The second occurred years later when I moved to America to attend Princeton University. One night my freshman year, as I walked to my dorm, I saw large tubs of cafeteria food being discarded in dumpsters. I thought of all the energy, work, money and raw materials that went into making and cooking that food and how all of that was going to waste. It really shook me! It seemed environmentally harmful, socially careless and incredibly economically wasteful (how much of my tuition went to buying and cooking food that was thrown away!) It was that moment that I knew that garbage was my key to making a difference in my world and that instantly inspired me to find ways to work with waste. Only months later I was digging through the very same dumpsters for food waste to feed to my worms and TerraCycle was born.
Kraft Turns Cheese Waste into Energy
Everybody loves cheese. And here’s one more reason: Natural gas purchases for two Kraft plants in New York will soon by reduced by one third through a process that produces energy from used whey. The company will also reduce costs and carbon emissions by avoiding the need to haul the waste away.
GM Gives a Sneak Peak at the Chevy Volt
An “extended range electric vehicle”, the Volt’s lithium-ion battery provides a top range of 40 miles before a small gas engine kicks in to extend its range to an estimated 360 miles. Top speed is 120 miles per hour. You can’t get one yet – hopefully by 2010 – but you can let GM know you’re waiting and interested.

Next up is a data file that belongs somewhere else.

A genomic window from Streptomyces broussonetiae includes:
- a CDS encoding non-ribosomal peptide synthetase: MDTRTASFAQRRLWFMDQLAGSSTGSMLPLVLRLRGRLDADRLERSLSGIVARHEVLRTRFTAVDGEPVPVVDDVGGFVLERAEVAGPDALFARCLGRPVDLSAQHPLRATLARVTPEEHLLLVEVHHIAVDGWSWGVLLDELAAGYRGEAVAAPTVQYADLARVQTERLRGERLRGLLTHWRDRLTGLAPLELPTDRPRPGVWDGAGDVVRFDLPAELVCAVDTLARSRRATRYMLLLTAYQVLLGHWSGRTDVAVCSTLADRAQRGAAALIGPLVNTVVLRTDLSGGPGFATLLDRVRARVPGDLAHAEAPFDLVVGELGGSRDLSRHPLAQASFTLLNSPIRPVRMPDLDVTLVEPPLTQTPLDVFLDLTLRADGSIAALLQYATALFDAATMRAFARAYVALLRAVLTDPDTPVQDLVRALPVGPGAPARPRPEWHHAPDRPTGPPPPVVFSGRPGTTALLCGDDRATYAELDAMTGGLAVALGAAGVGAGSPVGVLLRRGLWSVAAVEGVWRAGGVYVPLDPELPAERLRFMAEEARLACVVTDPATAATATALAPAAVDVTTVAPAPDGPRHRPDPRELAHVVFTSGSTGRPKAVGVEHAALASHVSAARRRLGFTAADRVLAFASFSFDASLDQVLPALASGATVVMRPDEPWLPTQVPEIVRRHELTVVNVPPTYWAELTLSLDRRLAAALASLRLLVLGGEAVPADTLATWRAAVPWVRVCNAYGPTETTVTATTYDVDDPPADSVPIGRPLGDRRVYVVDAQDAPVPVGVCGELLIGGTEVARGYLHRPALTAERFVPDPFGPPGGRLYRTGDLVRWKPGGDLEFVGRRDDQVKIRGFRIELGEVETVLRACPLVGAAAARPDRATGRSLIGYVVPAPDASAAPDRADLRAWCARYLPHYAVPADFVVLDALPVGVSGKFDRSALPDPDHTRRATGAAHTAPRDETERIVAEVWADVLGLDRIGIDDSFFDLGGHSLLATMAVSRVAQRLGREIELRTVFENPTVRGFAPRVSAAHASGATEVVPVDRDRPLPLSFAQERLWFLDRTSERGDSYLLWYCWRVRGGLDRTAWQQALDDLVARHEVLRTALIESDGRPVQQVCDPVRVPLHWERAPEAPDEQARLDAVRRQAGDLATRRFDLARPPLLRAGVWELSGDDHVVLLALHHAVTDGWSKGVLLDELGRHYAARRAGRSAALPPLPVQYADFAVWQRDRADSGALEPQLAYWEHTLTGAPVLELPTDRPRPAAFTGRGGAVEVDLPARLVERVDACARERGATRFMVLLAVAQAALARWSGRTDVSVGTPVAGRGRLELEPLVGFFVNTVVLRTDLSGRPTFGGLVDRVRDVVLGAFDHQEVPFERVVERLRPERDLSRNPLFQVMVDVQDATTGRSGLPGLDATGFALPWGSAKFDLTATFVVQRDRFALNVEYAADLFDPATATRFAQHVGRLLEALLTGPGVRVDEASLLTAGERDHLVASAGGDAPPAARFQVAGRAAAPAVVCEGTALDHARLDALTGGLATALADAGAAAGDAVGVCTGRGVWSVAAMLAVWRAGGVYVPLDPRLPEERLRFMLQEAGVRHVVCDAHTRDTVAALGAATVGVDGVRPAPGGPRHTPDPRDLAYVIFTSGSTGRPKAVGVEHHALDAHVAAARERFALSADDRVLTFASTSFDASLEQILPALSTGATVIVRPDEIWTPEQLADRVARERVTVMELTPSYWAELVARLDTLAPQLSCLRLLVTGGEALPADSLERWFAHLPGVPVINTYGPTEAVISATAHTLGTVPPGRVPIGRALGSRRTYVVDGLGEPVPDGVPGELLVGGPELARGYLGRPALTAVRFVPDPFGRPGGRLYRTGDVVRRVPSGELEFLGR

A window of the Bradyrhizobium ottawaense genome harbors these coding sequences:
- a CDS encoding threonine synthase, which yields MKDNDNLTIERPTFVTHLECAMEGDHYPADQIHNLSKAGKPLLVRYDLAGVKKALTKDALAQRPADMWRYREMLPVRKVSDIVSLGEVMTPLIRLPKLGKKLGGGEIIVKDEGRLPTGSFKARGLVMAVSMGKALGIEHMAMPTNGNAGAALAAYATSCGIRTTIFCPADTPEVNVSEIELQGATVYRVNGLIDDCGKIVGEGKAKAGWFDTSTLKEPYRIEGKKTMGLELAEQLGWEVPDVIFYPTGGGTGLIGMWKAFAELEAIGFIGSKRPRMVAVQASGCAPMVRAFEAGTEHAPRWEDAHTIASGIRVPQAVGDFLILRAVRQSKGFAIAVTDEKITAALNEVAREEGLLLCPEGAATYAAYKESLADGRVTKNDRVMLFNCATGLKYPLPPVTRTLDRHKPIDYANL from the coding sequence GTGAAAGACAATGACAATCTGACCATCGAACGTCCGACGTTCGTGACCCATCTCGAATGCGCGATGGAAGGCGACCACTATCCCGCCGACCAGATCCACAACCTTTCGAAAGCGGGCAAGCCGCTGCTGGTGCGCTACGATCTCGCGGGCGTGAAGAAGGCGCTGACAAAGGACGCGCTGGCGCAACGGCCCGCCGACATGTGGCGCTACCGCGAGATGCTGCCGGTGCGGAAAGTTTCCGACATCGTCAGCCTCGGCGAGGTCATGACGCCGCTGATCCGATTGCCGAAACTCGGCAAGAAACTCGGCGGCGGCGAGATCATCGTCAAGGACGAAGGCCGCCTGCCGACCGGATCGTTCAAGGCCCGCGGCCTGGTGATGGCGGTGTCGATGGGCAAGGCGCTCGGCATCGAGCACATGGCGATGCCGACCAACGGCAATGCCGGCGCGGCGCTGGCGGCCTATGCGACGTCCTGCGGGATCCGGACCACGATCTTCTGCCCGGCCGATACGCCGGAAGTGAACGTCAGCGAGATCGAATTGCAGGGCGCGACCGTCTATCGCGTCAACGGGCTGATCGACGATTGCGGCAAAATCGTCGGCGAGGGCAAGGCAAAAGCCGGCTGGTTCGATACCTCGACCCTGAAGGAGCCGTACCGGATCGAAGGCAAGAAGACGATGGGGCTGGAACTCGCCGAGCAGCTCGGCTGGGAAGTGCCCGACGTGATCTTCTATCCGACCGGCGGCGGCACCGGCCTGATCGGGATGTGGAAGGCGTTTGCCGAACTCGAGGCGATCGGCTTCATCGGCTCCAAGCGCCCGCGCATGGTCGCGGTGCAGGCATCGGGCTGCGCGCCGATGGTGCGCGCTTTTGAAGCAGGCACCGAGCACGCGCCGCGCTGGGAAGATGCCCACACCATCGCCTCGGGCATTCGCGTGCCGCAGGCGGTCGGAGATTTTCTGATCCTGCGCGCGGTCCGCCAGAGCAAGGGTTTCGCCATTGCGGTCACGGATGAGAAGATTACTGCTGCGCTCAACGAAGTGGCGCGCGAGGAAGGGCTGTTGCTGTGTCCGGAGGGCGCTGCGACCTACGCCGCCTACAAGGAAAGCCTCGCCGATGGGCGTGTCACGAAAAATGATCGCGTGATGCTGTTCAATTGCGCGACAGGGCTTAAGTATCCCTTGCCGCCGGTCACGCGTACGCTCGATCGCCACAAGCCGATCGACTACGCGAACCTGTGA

New Bosch Rexroth Website Drives Sustainable Manufacturing
Bosch Rexroth has launched a website to help drive sustainable manufacturing in the machine automation industry. The company plans to use the website to communicate initiatives aimed at improving the environment and green manufacturing. The site will also highlight products Bosch Rexroth has developed that utilize alternative energy sources.
Driving a Low Carbon Commute
The Portland, Oregon law firm where Barnes Ellis has worked since 1963 has helped him break a bad habit. Ellis now uses mass transit for his ten mile commute instead of driving. It’s free for Ellis; for the law firm, Stoel Rives, it’s a wise investment in employee retention and productivity. Oh, and it’s great for the environment. Stoel Rives is just one of a growing number of companies realizing what a great idea this is. It’s the triple bottom line, before you even get to work.
Kettle Foods LEED Gold Plant Sees 20% in Energy Savings
Last October Kettle foods opened a LEED Gold certified manufacturing plant. In its first year of operation, the plant has reduced energy consumption 20%, reflecting a $110,000 savings in natural gas and $51,000 in electricity. Water reclamation has captured and reused 3.4 million gallons of water, saving the company another $34,000. Every month 2,300 gallons of waste oil is recycled and converted to biodiesel to power the company’s fleet of “BioBeetles”. I’ll stop here, I’m hungry for a bag of chips.